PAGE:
selecting one of said row vectors of said matrix as a common first spreading sequence, or selecting as the common first spreading sequence one of a set of orthogonal sequences generated using another generating method;
successively generating a 2R 2R matrix from a smaller dimensional matrix under a predetermined rule, row vectors of said 2R 2R matrix being orthogonal to each other;
selecting each row vector in said 2R 2R matrix as a second spreading sequence whose rate is 1/2N-R of that of said common first spreading sequence; and
carrying out spreading modulation by multiplying narrowband modulated signals by said common first spreading sequence and each said second spreading sequence.
16. The CDMA communication method as claimed in claim 15, wherein said step of selecting said second spreading sequence comprising the sub-steps of:
dividing peaks of transmission rates of the transmitted data into a plurality of ranks;
choosing, when transmitting data at a lowest peak rate, one of row vectors in a maximum dimensional 2R 2R matrix, where R is an integer greater than one, said row vectors; and
selecting, when transmitting data at a peak rate of 2Q times the lowest peak rate, one of row vectors in an 2R-Q 2R-Q matrix as the second spreading sequence, where Q is an integer equal to or less than R.
17. The CDMA communication method as claimed in claim 16, wherein the sub-step of selecting the second spreading sequence carries out selecting, when selecting a row vector in a 2k 2k matrix as the spreading sequence, where k is an integer smaller than R, such that a row vector is not selected if the row vector or its inverted vector is included as a sub-vector in any one of row vectors in a 2j 2j matrix, where j is an integer greater than k, and if said 2j 2j matrix includes at least one row vector which has already been assigned as the second spreading sequence.
18. The CDMA communication method as claimed in claim 15, wherein said step of selecting the second spreading sequence selects, when the peak data transmission rate is 2Q times the lowest peak rate, where Q is an integer equal to or less than R, one of 2Q row vectors in a maximum dimensional 2R 2R matrix as the spreading sequence, said 2Q row vectors being generated from one of row vectors in the 2R-Q 2R-Q matrix.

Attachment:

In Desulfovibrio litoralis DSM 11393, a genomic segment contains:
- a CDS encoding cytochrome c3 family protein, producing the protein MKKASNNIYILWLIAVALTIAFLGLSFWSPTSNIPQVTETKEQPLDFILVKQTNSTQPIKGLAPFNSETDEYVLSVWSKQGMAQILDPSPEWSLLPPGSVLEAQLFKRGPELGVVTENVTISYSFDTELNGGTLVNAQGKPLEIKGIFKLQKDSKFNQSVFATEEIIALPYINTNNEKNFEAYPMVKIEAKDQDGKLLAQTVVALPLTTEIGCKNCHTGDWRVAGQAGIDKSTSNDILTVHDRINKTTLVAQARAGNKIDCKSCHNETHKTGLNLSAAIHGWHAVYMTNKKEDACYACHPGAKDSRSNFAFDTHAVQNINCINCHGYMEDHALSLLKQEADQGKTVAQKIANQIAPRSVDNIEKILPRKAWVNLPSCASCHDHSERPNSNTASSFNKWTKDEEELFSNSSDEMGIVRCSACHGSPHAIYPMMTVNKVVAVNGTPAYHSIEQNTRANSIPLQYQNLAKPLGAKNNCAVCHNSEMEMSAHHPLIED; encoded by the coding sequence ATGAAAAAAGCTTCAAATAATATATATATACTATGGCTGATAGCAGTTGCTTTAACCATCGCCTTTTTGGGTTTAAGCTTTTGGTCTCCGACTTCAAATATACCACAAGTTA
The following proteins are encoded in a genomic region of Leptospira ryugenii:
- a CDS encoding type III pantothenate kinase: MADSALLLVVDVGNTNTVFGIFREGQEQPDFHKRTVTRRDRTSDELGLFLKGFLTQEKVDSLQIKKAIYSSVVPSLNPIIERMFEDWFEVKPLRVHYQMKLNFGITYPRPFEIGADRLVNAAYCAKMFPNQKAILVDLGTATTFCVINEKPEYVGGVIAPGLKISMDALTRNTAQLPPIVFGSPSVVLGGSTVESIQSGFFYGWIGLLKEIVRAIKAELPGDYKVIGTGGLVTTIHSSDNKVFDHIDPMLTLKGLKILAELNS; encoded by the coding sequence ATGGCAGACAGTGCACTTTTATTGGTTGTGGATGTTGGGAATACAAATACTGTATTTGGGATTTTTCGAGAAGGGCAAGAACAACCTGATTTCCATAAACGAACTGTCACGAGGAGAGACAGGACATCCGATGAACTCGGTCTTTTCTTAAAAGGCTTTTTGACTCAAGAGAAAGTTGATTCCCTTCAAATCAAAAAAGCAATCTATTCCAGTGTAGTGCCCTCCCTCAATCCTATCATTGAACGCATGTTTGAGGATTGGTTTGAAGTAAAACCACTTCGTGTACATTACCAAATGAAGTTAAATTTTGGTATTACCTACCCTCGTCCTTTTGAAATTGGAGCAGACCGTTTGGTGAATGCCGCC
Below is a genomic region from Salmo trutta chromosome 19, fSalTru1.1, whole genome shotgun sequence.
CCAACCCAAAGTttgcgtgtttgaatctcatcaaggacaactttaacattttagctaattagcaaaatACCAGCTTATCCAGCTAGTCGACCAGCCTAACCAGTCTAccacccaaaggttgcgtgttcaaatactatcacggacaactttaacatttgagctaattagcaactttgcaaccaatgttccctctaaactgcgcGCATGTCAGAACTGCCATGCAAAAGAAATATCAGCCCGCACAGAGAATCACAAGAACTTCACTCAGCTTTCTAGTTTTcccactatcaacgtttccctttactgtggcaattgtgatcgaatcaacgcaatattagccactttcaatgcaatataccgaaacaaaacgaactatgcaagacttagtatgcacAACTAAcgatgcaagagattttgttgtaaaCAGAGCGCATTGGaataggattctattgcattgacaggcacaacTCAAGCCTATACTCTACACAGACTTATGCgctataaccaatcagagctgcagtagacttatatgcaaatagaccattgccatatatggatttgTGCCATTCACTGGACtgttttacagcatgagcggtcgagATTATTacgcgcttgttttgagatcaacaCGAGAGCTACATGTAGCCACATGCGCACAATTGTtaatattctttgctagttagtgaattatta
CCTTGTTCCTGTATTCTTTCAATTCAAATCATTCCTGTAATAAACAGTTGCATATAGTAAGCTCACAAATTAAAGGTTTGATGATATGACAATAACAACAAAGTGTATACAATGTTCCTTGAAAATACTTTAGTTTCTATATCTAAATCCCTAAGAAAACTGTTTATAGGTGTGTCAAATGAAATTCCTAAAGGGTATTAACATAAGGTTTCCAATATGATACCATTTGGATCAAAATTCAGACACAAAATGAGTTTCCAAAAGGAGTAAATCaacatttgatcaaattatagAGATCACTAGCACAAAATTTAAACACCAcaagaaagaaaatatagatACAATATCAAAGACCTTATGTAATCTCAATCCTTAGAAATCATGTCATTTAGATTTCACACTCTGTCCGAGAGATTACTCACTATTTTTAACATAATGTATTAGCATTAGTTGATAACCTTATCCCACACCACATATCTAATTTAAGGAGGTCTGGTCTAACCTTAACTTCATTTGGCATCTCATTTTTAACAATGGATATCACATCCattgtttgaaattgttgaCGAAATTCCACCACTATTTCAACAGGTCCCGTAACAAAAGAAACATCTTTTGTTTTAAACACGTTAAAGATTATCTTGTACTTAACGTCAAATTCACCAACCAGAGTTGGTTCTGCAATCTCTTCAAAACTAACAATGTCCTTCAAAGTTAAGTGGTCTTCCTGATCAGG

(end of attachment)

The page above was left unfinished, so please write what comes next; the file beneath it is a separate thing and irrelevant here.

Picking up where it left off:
19. The CDMA communication method as claimed in claim 16, further comprising the step of generating vacancies in a transmission time in accordance with the transmission rate if the data transmission rate falls below 2Q times the lowest peak rate during communications.
20. The CDMA communication method as claimed in claim 16, further comprising the step of reassigning the newly selected second spreading sequence if the data transmission rate falls in a range from 2P-1 to 2P times the lowest peak rate during communications, where P is an integer equal to or less than Q.
21. The CDMA communication method as claimed in claim 16, further comprising the step of generating vacancies in a transmission time in accordance with the transmission rate if the data transmission rate is in a range from 2P-1 to 2P times the lowest peak rate, where P is an integer equal to or less than Q.
22. The CDMA communication method as claimed in claim 18, further comprising the step of generating vacancies in a transmission time in accordance with the transmission rate if the data transmission rate falls below 2Q times the lowest peak rate during communications.
23. The CDMA communication method as claimed in claim 18, further comprising the step of reassigning the newly selected second spreading sequence if the data transmission rate falls in a range from 2P-1 to 2P times the lowest peak rate during communications, where P is an integer equal to or less than Q.